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Volume 504: debated on Monday 18 January 2010

The Minister for the Olympics was asked—


The £9.325 billion public sector funding package that I announced in March 2007 remains unchanged. The rigorous scrutiny includes significant savings—£390 million alone in 2008-09. I shall sacrifice the rest of my answer in the interests of pith.

The land values have certainly been reviewed. As the hon. Gentleman may be aware, negotiations are currently taking place between the Government, the Mayor and the board of the legacy company to determine on what terms and at what level debt should be reassigned.

Will my right hon. Friend assure the House that there will be no further raids on lottery funds to sustain and keep up the budget for the Olympics?

Until 2012, the Olympics are a sixth good cause, as was the millennium in 2000. There will be no further take from the lottery, but the lottery is contributing in a very handsome way towards the creation of the Olympics, which will be one of the greatest events that people in the whole UK have ever known.

Around 250,000 Olympics devotees are desperate to volunteer in 2012, yet only 70,000 of them will be able to act as official volunteers. What steps will the right hon. Lady take to ensure that the existing budget provides meaningful and satisfying volunteering opportunities for the hundreds of thousands of sports fans who are not going to be part of the official volunteering team?

The hon. Gentleman is absolutely right that thousands more people want to volunteer for the Olympics than there are specific opportunities in the Olympic park. We are looking across the UK to create what I hope will become the biggest participation and engagement programme ever. I also hope that one of the criteria that will attach to the selection of volunteers in the Olympic park will be experience of having volunteered in the community.

During a recent briefing, the London Organising Committee of the Olympic Games and Paralympic Games reported that one of its greatest operational challenges was Government Departments outside the Government Olympic Executive rowing back on their commitments in the current public expenditure round. Those Departments promised to deliver on those commitments at the time of the bid. Is the right hon. Lady in a position to tell us what action she has taken to prevent that, and can she place in the Library of the House a copy of all those commitments, across Government, with the budgets attached?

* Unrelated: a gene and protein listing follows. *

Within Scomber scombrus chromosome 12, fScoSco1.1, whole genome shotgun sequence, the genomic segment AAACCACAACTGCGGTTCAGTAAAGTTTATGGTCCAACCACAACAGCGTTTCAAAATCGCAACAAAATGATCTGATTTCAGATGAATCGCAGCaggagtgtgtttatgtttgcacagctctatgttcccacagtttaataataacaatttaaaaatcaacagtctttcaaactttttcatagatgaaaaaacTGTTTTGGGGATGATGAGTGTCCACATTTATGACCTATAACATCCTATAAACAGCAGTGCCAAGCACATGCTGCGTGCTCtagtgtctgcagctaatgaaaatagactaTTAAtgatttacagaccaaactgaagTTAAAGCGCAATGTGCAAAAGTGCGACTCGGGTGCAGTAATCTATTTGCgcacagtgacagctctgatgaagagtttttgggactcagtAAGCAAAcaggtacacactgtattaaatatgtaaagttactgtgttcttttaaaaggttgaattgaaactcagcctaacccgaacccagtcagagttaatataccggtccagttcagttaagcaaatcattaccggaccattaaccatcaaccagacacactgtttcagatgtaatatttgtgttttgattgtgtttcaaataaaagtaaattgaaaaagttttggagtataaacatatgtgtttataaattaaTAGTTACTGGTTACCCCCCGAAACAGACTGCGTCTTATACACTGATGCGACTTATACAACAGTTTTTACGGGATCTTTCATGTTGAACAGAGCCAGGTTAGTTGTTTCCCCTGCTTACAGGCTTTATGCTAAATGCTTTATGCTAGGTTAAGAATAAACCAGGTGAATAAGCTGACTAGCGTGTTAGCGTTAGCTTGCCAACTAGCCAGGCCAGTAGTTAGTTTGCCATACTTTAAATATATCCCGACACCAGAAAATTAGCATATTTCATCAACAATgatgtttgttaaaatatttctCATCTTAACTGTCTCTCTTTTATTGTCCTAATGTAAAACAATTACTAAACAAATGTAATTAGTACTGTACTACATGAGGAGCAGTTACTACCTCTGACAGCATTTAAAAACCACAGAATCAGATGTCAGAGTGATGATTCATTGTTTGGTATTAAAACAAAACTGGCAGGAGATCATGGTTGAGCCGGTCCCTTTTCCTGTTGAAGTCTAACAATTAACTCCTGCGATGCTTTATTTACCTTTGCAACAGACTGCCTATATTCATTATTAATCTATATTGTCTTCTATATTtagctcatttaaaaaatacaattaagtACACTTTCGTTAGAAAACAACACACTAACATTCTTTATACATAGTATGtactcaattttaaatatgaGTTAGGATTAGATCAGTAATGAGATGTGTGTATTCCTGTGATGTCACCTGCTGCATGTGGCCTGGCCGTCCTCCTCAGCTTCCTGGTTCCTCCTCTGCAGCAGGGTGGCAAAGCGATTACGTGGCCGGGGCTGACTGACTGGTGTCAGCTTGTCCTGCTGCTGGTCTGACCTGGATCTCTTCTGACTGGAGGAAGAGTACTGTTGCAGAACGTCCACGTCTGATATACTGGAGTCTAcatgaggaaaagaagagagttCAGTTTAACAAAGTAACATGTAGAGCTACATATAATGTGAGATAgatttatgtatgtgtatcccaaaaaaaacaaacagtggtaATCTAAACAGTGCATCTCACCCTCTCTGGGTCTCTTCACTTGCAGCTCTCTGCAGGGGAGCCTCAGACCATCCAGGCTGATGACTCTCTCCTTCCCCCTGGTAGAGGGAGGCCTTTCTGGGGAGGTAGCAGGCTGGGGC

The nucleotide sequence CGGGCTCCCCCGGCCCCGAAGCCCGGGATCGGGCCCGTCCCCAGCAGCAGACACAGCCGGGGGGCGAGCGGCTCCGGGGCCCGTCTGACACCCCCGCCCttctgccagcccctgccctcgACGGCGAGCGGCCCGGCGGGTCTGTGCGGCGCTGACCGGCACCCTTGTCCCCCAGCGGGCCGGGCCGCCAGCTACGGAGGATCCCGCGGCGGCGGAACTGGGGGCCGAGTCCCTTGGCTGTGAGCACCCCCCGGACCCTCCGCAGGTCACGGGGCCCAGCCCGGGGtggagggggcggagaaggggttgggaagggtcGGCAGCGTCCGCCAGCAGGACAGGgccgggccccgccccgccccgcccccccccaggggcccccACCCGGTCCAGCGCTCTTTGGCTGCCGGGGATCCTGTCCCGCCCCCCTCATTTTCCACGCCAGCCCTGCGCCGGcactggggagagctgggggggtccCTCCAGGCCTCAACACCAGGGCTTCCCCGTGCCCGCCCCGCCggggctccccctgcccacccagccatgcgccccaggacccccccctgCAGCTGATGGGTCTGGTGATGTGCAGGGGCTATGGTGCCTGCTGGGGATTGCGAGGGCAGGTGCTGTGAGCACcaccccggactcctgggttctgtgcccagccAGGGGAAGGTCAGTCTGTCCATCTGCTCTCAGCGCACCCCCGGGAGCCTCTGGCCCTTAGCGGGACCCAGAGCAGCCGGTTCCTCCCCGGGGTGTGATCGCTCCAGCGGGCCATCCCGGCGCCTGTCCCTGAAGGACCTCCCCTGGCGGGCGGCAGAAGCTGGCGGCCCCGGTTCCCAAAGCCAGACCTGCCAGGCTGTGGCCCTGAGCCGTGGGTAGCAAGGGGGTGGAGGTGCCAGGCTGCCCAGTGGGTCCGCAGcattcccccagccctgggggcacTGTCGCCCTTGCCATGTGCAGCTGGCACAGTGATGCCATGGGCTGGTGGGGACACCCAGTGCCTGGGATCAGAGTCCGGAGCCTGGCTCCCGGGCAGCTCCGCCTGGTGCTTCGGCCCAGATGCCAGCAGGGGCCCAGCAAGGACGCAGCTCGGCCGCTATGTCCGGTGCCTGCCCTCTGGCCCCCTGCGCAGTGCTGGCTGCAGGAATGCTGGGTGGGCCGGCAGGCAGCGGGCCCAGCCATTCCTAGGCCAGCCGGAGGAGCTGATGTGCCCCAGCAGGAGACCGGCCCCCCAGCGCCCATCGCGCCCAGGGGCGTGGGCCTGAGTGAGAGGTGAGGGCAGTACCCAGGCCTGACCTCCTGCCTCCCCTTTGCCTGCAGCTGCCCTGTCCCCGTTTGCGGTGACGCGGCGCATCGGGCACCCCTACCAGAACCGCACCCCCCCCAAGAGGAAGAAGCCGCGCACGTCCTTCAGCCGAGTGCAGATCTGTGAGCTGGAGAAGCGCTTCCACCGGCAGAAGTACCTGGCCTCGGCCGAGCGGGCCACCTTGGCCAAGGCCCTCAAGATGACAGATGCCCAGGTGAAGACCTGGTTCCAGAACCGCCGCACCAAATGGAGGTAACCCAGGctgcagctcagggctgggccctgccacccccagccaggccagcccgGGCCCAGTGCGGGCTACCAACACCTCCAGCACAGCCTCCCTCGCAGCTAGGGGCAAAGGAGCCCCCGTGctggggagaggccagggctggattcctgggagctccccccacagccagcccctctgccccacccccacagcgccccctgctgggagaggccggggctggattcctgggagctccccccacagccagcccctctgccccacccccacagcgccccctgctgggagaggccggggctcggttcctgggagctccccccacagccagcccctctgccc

I am surprised by the hon. Gentleman’s remarks; those concerns have not been raised with me in those terms by LOCOG. Nineteen Government Departments are engaged in delivering the games and to my knowledge, through the Cabinet Committee and other forms of co-ordination, Government Departments are making every bit of their contributions. For instance, the Home Office is overseeing perhaps the most difficult job of all—security. The Olympics will be the biggest peacetime logistical exercise, and they could not happen without the wholehearted support of the Government; London 2012 has that.

London 2012 (UK Businesses)

The games are creating work and business opportunities for businesses large and small across the UK. The Olympic Delivery Authority has awarded more than £5 billion-worth of contracts to more than 1,000 suppliers. It has been our determined effort to make sure that businesses right around the country, including those in my hon. Friend’s region, benefit from this shot in the arm for UK plc at a time of downturn.

More specifically, can the Minister say what benefits the games construction programme has delivered to companies in the north-west?

Through the ODA, some 43 suppliers from the north-west have sought contracts to supply the Olympic park. I will send to my hon. Friend, and place in the Library, a detailed list of the firms that have contributed, which are diverse and significant. The north-west is also benefiting from the commercial opportunities arising from the Olympics.

While I appreciate that this is a national games and that we want benefits across the country, will the Minister give some indication of the small businesses within a 5-mile radius of the Olympic village that will feel the benefit? Does she have data to hand so that she can give us that information at this stage, or perhaps in writing?

About 50 per cent. of all the businesses that have so far contributed to the supply of the Olympic park are within London. I am not able, at this point, to give the hon. Gentleman the precise detail that he wants, but I am happy to supply it. The ODA is about to issue another £1 billion-worth of contracts, and LOCOG £700 million-worth of contracts, so there are opportunities for businesses of all sizes not only in London but right across the UK.